We found the beautiful Lake Titicaca truly fascinating. At 13,000 feet above sea level, it is the highest navigable lake in the world. It is also a very sacred site for the Inca civilization who believed that this was where the world was created from and where the first Inca king was born. Bordered by Peru and Bolivia, Lake Titicaca is also home to ancient cultures that pre-date the mighty Inca civilization. On the Peru side, the Uros and the Taquile people have lived on their islands on the lake for many centuries and still live pretty much the same way their ancestors did.
The Floating Islands of the Uros
The Uros have been living on their floating islands for centuries. They used their islands as defense from colliding with the Inca and Colla cultures. They make their islands out of Totora reeds that grow naturally and abundantly on the banks of the lake. The mighty Incas with huge stone temples thought very little of the Uros people for living very simply out of reeds. Yet interestingly, the Uros outlasted them.
Uros women wear very colorful clothes. They alway dress in layers, mostly woolen, to protect themselves from wind, the cold and the sun which can be very fierce at this altitude.
The Uros women are excellent in handicrafts and they help make additional income for the family by selling their handicrafts to the tourists.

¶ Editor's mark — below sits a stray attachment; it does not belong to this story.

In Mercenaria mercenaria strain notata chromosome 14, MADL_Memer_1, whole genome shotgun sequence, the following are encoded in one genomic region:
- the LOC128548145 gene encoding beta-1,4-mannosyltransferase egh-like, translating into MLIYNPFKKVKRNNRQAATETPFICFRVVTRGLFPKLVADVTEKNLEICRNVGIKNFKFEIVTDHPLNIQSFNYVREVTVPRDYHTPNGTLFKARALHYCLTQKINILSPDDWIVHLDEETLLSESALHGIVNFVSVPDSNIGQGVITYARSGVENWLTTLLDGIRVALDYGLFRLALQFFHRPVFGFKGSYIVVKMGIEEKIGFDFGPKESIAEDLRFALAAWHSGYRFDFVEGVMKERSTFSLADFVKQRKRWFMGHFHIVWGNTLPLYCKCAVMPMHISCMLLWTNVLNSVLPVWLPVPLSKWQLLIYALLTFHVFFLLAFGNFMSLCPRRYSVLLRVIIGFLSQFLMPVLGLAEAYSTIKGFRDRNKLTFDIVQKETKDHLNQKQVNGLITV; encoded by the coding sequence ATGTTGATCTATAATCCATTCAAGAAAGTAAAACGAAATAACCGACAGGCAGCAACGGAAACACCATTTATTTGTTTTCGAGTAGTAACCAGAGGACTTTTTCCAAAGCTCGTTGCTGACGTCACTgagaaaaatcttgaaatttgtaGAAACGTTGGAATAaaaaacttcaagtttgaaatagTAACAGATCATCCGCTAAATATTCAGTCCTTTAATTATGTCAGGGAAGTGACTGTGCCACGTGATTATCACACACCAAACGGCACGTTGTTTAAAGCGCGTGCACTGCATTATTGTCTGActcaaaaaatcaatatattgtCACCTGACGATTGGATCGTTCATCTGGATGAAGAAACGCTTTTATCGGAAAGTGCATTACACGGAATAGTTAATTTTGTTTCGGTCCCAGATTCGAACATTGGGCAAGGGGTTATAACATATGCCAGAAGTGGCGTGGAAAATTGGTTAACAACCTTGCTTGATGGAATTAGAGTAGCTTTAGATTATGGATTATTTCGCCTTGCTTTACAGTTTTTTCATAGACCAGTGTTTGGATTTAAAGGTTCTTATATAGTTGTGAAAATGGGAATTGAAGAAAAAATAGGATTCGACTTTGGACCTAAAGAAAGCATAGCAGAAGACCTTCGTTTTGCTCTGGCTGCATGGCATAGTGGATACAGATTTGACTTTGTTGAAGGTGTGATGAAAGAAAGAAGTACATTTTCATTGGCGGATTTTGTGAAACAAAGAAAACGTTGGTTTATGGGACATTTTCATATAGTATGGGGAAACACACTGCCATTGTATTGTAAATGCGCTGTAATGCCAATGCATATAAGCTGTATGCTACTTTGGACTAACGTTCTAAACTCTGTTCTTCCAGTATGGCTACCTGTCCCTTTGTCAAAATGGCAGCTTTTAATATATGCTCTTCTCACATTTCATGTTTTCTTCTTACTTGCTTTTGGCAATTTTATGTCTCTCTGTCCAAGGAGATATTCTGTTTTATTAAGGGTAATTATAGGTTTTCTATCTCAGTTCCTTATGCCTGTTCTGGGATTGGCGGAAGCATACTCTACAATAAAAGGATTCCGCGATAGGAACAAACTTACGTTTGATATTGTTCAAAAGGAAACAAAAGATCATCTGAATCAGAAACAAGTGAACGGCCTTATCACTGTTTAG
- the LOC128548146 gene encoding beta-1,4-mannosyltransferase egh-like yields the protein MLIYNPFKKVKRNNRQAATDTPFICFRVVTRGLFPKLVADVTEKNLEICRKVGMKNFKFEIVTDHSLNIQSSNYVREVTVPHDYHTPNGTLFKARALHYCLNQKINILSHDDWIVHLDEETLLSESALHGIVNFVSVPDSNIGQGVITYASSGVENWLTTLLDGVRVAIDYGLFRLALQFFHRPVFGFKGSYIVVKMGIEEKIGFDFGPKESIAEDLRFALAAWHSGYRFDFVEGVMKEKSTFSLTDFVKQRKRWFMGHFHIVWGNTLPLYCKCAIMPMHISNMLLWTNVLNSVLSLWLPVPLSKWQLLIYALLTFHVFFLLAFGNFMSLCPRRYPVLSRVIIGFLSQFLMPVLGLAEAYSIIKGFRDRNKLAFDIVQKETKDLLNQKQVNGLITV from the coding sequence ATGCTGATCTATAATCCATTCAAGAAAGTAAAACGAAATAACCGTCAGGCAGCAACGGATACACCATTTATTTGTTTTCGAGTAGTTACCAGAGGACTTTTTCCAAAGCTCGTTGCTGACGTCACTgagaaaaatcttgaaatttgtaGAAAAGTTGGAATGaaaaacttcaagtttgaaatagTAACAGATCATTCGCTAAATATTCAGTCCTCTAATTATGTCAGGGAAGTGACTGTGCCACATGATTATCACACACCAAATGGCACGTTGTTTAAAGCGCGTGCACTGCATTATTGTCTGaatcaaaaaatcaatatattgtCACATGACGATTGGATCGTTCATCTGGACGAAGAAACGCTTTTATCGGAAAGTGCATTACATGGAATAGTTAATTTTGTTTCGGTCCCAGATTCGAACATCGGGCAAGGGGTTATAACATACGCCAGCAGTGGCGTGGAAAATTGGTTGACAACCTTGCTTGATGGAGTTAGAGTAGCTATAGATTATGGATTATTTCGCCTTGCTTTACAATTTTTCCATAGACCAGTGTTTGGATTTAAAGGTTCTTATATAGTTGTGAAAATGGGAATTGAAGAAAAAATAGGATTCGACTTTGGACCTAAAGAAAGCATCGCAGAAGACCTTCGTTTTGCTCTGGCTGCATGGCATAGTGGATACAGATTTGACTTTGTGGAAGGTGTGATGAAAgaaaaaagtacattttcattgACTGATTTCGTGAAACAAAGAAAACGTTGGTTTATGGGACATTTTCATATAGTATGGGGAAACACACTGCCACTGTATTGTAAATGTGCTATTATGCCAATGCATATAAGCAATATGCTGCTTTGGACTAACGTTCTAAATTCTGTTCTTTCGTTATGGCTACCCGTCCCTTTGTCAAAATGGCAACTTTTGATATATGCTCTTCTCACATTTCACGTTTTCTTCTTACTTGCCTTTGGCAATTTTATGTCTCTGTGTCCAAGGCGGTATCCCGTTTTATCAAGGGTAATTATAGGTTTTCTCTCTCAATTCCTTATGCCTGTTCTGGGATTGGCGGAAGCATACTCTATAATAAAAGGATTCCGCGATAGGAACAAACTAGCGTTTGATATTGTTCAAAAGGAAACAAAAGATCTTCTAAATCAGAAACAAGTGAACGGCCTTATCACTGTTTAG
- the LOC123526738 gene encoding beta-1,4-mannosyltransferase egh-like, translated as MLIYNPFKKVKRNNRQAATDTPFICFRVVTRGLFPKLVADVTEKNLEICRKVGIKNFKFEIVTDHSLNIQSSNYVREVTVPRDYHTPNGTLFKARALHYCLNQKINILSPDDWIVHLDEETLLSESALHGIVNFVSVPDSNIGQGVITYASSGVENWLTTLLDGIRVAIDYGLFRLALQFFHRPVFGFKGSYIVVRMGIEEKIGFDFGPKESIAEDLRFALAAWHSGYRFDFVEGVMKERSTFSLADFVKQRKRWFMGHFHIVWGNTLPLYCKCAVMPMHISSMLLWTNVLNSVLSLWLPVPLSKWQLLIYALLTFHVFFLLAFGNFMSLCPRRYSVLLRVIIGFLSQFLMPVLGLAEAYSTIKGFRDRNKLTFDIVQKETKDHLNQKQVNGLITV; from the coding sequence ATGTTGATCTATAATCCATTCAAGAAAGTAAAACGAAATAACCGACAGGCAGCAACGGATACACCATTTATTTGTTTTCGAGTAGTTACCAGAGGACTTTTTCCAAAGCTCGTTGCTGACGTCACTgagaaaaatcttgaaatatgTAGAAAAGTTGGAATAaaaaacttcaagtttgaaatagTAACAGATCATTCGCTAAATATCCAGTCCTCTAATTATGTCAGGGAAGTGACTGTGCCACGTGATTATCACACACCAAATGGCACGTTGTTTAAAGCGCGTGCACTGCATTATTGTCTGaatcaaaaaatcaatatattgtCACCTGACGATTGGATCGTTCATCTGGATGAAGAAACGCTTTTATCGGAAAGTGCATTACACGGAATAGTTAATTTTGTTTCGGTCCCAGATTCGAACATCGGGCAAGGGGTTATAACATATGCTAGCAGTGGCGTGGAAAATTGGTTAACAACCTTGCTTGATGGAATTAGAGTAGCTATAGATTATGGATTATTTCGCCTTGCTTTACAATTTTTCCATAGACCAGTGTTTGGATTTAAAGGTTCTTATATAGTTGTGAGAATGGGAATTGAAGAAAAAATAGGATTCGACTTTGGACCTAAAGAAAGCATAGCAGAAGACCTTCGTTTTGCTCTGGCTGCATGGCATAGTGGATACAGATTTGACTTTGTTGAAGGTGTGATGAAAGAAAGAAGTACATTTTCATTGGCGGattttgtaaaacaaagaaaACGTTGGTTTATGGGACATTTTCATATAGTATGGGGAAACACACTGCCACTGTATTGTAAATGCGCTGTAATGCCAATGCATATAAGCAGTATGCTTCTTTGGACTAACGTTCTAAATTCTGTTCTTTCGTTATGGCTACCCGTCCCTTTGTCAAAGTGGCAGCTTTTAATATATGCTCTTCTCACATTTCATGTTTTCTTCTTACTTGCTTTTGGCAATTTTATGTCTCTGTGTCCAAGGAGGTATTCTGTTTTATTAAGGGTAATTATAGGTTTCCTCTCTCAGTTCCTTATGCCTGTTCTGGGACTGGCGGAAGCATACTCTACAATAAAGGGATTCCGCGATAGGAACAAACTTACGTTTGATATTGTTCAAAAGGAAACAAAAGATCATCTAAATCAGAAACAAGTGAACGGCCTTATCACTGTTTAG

A woman preparing a meal. Reed is also part of Uros diet. It is said to be highly nutritious.
A beautiful Uros girl, Lisa, sitting quietly by herself while her mother was preparing a meal.
A woman in high Uros fashion lazing on a reed lawn.
A happy Uros toddler.
Keith with his young Uros buddy, Felipe. Upon seeing Keith, Felipe run excitedly to him and jumped into his lap as if seeing a long lost friend.
Things become a bit modernized since I first visited the floating islands in 2001. Some of them have solar panels now which they use to power their own radio station and few hours of television a day.
We climbed a steep stair with about 540 uneven steps to get to this point from the dock. Hiking in Taquile was a good acclimatization for us to prepare our lungs for the Lares Valley Trek to Macchu Picchu.
A woman knitting in the plaza. Everyone in the island knits, including men and children. Taquilenos are known for producing one of the best quality handwoven textiles in Peru.
The archway that lead to the main plaza. Archways like this are found throughout the island. Notice the cross on top of the arch? The island fell into the hands of the Spanish explorers and left their usual religious stamp in this tiny colony.
We went in the municipal center and saw this daring little girl climbed up a stair to see what was going on in the plaza.
Beautiful Taquileno siblings.
A little boy wearing a traditional knitted cap. Single males wear red and white cap and married males wear solid red cap.
Strong women climbing the steep hill with their heavy loads.
Exploring the islands of Lake Titicaca left us breathless — literally and figuratively! We made it our first stop on our Peruvian adventure to give us more time to acclimatize to the high altitude before tackling a more challenging adventure ahead – trekking to Machu Picchu via the spectacular Lares Valley.
Getting there: We flew to Juliaca from Lima and then took a taxi to Puno. From Puno, we arranged for the boat tour of the islands through our hotel travel desk. You may also book the boat tour from travel agencies in Puno.
Travel Guide: Lonely Planet
Related Blog: Lake Titicaca, Peru by The Nomadic Pinoy